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The prodigy problem

Paul Ingraham ARCHIVEDMicroblog posts are archived and rarely updated. In contrast, most long-form articles on PainScience.com are updated regularly over the years.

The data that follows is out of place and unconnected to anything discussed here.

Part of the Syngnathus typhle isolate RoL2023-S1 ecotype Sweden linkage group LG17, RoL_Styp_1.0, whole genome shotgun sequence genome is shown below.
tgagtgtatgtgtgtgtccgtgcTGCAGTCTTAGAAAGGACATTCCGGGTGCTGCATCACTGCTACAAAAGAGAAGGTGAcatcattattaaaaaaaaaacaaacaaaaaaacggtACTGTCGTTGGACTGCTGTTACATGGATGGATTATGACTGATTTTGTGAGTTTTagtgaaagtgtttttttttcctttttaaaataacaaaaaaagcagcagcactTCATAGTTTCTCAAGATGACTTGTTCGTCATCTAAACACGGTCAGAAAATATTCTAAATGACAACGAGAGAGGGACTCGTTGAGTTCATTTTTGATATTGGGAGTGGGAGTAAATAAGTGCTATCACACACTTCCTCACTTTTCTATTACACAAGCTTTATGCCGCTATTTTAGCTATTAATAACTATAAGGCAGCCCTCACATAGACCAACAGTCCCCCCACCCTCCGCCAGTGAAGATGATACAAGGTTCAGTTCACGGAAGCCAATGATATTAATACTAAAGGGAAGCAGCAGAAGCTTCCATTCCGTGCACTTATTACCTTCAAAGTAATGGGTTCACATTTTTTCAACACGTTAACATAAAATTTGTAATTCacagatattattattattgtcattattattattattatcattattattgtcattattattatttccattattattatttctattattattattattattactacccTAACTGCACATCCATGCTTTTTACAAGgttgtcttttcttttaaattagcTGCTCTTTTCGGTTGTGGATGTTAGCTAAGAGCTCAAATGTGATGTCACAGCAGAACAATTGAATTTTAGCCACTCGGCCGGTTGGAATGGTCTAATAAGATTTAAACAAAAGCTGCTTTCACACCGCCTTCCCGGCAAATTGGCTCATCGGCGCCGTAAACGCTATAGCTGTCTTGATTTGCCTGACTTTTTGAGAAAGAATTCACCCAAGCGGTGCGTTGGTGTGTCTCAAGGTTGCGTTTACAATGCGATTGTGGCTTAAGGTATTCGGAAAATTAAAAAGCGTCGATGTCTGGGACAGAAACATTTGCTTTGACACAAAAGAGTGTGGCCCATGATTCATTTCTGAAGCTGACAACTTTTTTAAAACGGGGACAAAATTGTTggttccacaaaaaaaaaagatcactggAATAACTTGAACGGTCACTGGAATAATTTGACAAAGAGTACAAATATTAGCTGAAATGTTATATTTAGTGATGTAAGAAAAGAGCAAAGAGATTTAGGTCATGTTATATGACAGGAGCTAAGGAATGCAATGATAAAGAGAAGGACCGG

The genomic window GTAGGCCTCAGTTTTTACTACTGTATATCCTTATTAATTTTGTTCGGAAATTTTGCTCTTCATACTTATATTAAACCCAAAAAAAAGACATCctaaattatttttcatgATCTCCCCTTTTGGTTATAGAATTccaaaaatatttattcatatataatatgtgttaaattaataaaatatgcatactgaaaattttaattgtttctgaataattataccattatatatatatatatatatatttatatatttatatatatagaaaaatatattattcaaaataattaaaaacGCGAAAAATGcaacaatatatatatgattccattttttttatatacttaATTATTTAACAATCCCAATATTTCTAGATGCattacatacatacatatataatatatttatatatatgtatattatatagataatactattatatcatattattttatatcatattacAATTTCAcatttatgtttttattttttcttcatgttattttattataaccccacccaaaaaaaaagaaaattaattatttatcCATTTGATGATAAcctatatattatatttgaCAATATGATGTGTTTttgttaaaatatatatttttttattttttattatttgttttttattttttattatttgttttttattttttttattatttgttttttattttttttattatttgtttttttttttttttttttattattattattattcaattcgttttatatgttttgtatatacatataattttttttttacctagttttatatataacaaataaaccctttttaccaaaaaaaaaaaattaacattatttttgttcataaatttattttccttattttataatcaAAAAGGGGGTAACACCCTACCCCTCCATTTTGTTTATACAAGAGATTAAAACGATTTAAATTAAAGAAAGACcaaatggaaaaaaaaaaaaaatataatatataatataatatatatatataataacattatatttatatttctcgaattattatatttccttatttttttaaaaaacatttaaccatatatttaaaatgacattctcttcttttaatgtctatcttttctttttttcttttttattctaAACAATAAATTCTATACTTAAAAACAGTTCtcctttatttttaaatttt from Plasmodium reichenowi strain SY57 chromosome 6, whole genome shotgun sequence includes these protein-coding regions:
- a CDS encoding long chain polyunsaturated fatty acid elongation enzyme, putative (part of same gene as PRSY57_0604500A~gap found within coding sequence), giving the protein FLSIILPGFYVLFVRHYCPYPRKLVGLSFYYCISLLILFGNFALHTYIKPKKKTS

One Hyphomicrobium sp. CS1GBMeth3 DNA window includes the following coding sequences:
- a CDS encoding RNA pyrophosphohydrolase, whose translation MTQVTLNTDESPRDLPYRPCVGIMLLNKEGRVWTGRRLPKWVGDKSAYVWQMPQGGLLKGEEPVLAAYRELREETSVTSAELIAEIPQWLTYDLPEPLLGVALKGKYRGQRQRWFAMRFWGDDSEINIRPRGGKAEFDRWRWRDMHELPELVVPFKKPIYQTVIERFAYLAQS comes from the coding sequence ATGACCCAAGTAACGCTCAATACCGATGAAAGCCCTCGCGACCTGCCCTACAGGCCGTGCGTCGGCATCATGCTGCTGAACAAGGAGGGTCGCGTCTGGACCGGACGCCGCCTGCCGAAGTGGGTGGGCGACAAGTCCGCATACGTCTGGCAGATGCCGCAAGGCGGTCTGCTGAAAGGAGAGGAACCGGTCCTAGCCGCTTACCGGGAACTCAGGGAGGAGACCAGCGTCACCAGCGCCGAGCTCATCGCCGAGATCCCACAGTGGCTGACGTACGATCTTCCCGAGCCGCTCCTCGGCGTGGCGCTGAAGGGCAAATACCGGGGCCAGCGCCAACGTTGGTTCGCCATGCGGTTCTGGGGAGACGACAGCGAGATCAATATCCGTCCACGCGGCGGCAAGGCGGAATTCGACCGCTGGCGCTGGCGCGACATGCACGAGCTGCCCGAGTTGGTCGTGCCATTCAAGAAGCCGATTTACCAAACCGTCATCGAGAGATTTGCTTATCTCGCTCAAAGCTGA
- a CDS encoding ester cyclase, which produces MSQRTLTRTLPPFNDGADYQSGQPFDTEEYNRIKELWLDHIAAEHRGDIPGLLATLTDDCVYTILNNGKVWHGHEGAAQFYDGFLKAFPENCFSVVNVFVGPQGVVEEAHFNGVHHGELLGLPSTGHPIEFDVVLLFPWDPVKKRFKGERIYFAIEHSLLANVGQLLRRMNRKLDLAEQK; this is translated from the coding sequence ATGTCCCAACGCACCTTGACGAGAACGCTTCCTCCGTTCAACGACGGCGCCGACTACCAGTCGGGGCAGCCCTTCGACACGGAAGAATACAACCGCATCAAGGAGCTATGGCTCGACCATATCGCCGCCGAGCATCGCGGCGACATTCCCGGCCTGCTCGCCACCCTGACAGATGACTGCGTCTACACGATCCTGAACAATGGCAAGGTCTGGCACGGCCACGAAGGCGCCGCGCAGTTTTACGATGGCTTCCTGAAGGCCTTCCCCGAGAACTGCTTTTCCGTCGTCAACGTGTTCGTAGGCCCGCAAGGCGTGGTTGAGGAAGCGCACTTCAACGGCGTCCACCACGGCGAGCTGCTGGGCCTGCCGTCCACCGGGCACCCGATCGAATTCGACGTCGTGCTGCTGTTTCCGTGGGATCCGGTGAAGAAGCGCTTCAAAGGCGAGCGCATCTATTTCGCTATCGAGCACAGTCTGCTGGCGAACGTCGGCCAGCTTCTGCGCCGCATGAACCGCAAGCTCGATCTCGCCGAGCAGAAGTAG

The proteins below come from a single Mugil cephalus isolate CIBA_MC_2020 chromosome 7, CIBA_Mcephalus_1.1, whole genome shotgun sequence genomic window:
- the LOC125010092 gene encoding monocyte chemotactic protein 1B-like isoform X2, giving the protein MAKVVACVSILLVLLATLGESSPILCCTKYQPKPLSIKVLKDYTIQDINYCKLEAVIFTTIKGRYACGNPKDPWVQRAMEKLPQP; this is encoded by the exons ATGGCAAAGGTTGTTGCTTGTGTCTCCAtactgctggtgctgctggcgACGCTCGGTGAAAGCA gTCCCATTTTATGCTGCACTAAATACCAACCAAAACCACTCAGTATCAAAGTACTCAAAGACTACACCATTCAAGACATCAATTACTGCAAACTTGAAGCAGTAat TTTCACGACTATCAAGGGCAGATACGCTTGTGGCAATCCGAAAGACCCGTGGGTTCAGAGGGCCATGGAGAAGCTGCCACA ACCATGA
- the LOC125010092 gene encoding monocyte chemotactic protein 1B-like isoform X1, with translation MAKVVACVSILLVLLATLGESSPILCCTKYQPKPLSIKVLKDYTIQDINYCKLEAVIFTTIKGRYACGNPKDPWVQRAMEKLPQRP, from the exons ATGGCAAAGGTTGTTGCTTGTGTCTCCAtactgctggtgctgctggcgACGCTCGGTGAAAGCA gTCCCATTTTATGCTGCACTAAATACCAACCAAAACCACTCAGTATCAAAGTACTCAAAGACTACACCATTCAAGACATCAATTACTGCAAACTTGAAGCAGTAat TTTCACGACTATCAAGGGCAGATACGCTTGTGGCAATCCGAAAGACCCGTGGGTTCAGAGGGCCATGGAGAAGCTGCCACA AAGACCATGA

I often report evidence that Brand X therapy or exercise doesn’t work very well, if it all. And, almost always, I get protests that it works if done properly — as opposed to the presumably typical version that was tested. This is problematic, even if it’s true. There’s probably not much point in branding a method of therapy or exercise if its benefits are inaccessible to most people. This is the “prodigy problem” for modalities: if it requires exceptional intelligence and skill to implement, then it’s a hollow victory that is excluding everyone else. How good can it be if the average professional cannot deliver it, and/or the average patient cannot learn it? And can anyone actually tell who the prodigies are? Treatments that aren’t reasonably replicable are not worth much in practice. I can’t really recommend a treatment that is useless in the hands of 85% of practitioners. And yet the world of therapy is quite preoccupied with the idea of the special therapist who can deliver results that others cannot …

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